“BEYOND BELIEF: FINDING THE STRENGTH TO COME BACK,” by Josh Hamilton and Tim Keown, (FaithWords), 288 pages, Published Oct. 13, 2008
Josh Hamilton recounts his turbulent journey back to professional baseball stardom. Rock bottom was induced by drugs and alcohol after being the first overall pick in the 1999 Major League Baseball draft. He sets the record straight on his dark past, including a four-year addiction to drugs and alcohol that removed him from Major League baseball, as many baseball fans followed closely in the media.
Many of these kinds of sports tales end tragically in death — Len Bias’s cocaine overdose in 1986, Rod Scurry’s cocaine overdose in 1992 and Ken Camintini’s cocaine and heroine overdose in 2004 — but Hamilton’s is a success story.
It is one of hope, temptation, heartbreak, grief, addiction, control, perseverance, faith, inspiration and the love of the game. Reading it from his perspective changes some notions about professional athlete, who can struggle with doubt, temptation and addiction despite being put glorified on a pedestal by the public. It is remarkable to make it to the professional level, let alone coming back after drug and alcohol addiction to reclaim all-star status.
How does Hamilton do it? Hamilton and Keown keep it simple, which is always a wise strategy for attracting sports junkies who live for the highlights and not so much for the narratives. However, its appeal is not limited to sports lovers. It delivers a nice faith-based message of Hamilton’s comeback uncovering every skeleton like a crack addiction and the pain he caused loved ones along the way. While books incorporating spiritual awakenings are not my particular favorite, Hamilton and Keown do a satisfactory job without making the message sound too preachy.
It begins with baseball. Hamilton grew up a baseball prodigy, always playing in leagues older than his age group. From an early age he was publicized as the next great up-and-comer, like a Ken Griffey Jr. As a result he lived a very structured and regimented lifestyle that revolved around baseball. He grew up straight-edge, never trying drugs or alcohol. Eventually his hard work and natural talents paid off, earning him the distinction of being the first overall pick in the draft by the Tampa Bay Devil Rays at age 18, when he was offered a $3.96 million signing bonus.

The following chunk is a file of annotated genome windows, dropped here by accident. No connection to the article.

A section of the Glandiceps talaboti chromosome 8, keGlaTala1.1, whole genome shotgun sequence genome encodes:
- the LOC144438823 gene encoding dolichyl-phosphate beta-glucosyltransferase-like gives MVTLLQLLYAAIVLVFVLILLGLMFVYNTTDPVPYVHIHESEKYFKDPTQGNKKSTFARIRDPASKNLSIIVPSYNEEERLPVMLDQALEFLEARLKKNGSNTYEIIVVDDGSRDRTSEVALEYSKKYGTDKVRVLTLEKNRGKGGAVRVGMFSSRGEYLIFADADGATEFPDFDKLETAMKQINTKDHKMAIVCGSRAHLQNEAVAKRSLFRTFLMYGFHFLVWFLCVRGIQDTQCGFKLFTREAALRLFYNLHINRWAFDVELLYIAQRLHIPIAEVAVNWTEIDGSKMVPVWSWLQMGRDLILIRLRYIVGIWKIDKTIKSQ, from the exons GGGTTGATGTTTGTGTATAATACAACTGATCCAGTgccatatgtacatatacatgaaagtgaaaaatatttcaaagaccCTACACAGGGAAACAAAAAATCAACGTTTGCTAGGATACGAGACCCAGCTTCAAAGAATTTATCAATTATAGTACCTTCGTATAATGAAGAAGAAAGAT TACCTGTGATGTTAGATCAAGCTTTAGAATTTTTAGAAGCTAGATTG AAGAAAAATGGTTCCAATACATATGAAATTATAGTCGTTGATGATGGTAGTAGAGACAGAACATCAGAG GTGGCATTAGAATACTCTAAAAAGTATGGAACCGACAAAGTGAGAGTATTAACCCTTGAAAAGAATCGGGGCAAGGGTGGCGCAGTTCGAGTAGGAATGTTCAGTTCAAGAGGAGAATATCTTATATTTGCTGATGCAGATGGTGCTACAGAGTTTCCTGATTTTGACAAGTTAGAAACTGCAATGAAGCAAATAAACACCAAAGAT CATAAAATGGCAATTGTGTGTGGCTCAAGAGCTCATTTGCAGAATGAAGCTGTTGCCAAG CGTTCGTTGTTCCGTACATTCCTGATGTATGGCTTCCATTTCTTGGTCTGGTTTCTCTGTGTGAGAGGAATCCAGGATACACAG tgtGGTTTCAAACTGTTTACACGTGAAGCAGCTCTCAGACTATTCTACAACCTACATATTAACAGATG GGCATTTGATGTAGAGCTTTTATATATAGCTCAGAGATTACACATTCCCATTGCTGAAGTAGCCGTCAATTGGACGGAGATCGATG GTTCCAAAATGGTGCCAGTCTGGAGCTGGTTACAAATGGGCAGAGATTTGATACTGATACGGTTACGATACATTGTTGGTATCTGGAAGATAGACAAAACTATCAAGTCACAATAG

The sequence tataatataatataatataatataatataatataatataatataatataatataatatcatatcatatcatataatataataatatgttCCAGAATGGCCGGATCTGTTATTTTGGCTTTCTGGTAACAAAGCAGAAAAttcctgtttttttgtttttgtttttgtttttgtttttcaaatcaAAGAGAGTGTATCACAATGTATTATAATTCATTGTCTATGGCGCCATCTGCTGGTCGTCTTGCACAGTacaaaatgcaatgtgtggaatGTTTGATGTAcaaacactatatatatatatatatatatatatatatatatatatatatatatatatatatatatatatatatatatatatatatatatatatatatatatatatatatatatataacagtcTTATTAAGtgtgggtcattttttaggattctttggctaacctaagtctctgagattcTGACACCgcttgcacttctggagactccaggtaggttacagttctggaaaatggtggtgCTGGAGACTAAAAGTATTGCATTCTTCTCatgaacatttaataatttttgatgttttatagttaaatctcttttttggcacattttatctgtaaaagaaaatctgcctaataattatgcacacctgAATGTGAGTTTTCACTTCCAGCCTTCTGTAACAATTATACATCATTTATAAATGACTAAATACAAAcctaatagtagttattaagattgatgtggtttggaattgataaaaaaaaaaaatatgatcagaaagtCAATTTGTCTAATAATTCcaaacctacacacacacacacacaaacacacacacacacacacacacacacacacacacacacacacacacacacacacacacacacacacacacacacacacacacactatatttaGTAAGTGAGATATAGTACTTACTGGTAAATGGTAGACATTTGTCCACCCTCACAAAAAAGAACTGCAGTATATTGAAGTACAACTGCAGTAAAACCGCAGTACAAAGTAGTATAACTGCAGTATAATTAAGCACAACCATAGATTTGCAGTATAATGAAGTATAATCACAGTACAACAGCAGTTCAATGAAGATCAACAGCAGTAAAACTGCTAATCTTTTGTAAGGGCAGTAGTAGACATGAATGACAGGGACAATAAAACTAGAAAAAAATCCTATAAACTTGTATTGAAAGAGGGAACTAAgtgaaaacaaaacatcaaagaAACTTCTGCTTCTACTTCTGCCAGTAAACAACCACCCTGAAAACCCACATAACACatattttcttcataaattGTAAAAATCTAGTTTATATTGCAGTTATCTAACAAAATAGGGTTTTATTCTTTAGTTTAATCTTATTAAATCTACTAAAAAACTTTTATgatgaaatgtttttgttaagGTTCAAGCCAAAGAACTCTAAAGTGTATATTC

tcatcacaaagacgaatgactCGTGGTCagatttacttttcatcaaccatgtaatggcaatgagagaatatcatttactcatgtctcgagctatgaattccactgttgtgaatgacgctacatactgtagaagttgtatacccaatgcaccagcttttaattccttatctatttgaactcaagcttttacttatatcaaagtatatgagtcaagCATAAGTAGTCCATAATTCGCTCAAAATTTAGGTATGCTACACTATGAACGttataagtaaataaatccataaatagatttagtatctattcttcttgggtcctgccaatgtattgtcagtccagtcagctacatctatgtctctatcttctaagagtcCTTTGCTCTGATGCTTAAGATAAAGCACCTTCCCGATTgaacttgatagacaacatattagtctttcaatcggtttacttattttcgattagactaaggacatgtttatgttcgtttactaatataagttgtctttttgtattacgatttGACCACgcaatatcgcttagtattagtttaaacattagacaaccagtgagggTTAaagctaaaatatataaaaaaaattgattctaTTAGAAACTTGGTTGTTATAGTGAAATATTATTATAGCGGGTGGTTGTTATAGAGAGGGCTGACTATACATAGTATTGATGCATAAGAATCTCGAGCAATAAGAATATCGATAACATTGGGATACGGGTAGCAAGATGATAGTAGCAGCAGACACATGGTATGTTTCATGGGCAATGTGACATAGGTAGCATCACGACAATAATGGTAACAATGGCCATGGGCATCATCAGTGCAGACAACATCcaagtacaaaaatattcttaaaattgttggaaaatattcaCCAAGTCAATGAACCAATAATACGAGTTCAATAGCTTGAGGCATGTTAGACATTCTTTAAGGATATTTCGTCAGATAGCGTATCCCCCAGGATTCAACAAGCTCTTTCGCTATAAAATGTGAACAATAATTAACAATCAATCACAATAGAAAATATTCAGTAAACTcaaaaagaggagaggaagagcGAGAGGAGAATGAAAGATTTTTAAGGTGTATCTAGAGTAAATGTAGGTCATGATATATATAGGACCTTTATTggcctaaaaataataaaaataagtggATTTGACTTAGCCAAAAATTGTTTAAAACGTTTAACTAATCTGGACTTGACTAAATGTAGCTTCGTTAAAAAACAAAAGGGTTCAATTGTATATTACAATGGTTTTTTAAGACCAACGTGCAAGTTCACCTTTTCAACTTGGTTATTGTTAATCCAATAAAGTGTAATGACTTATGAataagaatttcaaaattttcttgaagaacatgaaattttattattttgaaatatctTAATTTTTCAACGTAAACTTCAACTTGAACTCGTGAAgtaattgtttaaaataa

Hamilton also discusses his derailing injury from a car accident before the 2001 season. That was when Hamilton started spending a lot of time around a tattoo parlor, which is evident today by the full arm sleeves he tries to hide under sweatbands during games. “When I first got into drinking and using drugs, it was because of where I was hanging out; it was whom I was hanging out with,” Hamilton writes. “You might not do it at first, but eventually, if you keep hanging around long enough, you’re going to start doing what they’re doing.” His connections at the tattoo shop led him to experimenting with drugs and alcohol for the first time. In the same night, he rails his first line of cocaine before trying his first beer.
Hamilton’s sobriety can be attributed to a few factors, which he discusses in-depth. His grandmother, Mary Holt, convinced him to get clean. Michael Chadwick, father of Hamilton’s wife Katie, helped him reconnect him with religion. Hamilton realizes there is more to life than baseball, after battling his demons and winning.
At times the story is heartbreaking, at times inspiring. Baseball is sometimes still referred to as America’s pastime, a status that offers a great platform for Hamilton to deliver his message of faith, strength and perseverance. It is an easy and quick read that I recommend to anyone: baseball lovers, kids, stubborn readers and bookworms alike.